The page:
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National Geographic confesses to history of ‘racist’ coverage in special issue

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This article or excerpt is included in the GLP’s daily curated selection of ideologically diverse news, opinion and analysis of biotechnology innovation.

National Geographic strives to deepen our understanding of the world and our role in it. It’s difficult to understand 21st-century America without exploring the issue of race. It’s the elephant in the room, permeating every aspect of our culture, neighborhoods, schools, businesses, politics, sports, arts, and relationships.

genetics code projected face african man crop adaptWhile science tells us that there is no such thing as race, society uses racial distinctions to divide us. Throughout history, groups of people have classified those who were different from them as the “other.” On the eve of the 50th anniversary of the assassination of civil rights leader Rev. Martin Luther King, Jr., we decided to look deeply into these issues with a distinct National Geographic lens. Our stories reflect a view that is global, scientific, and cultural.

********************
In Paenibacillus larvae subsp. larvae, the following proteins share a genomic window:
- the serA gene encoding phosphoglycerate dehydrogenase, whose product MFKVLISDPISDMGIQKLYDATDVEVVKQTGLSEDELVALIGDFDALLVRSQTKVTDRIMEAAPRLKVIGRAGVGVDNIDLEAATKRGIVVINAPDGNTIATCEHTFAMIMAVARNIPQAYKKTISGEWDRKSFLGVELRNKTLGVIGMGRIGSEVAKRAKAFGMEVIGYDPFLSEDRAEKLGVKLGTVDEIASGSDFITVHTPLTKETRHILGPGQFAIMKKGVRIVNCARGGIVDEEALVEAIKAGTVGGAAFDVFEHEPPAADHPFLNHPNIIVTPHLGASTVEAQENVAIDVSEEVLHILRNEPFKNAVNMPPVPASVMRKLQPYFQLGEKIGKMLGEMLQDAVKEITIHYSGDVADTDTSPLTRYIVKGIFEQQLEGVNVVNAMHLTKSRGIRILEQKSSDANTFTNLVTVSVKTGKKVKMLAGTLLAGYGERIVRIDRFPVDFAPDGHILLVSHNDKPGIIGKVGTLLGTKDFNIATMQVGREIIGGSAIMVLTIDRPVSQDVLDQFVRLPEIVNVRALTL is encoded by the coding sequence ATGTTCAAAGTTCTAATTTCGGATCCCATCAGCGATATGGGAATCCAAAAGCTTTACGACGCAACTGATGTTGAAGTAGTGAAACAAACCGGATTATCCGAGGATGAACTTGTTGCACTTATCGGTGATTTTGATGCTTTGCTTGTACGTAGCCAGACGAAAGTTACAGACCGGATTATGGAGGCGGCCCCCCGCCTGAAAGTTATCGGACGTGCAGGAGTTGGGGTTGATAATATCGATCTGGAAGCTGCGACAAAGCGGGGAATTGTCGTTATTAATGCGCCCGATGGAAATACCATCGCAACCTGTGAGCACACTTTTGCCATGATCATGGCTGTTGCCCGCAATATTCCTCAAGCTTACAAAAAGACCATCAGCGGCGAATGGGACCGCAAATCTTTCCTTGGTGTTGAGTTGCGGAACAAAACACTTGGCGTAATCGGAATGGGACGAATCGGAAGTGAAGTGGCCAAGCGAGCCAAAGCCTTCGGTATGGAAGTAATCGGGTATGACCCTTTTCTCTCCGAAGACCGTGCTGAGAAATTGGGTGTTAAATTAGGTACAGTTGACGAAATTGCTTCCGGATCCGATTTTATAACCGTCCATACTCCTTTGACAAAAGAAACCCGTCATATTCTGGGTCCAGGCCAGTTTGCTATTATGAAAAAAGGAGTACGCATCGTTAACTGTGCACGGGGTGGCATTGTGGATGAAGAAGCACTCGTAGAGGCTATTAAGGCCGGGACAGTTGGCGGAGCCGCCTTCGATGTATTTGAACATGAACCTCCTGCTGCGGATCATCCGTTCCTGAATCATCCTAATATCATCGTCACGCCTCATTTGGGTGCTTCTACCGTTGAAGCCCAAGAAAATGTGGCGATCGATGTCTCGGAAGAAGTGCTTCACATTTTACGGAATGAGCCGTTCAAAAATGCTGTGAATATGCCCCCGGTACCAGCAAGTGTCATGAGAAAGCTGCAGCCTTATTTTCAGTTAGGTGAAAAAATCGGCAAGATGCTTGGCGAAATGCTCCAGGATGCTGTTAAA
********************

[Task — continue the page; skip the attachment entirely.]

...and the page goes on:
Editor Susan Goldberg writes about National Geographic’s complicated history in an essay, “For Decades, National Geographic’s Coverage Was Racist. It’s Time We Acknowledged It.

“It hurts to share the appalling stories from the magazine’s past,” she writes. “But it’s important to examine our own history before reporting on others.”

Science defines you by your DNA. Society defines you by the color of your skin. Using #IDefineMe, we want people to share their stories with us. We hope to spark a global conversation about how race defines, separates, and unites us.

Read full, original post: Why We’re Devoting an Entire Issue of National Geographic to Race

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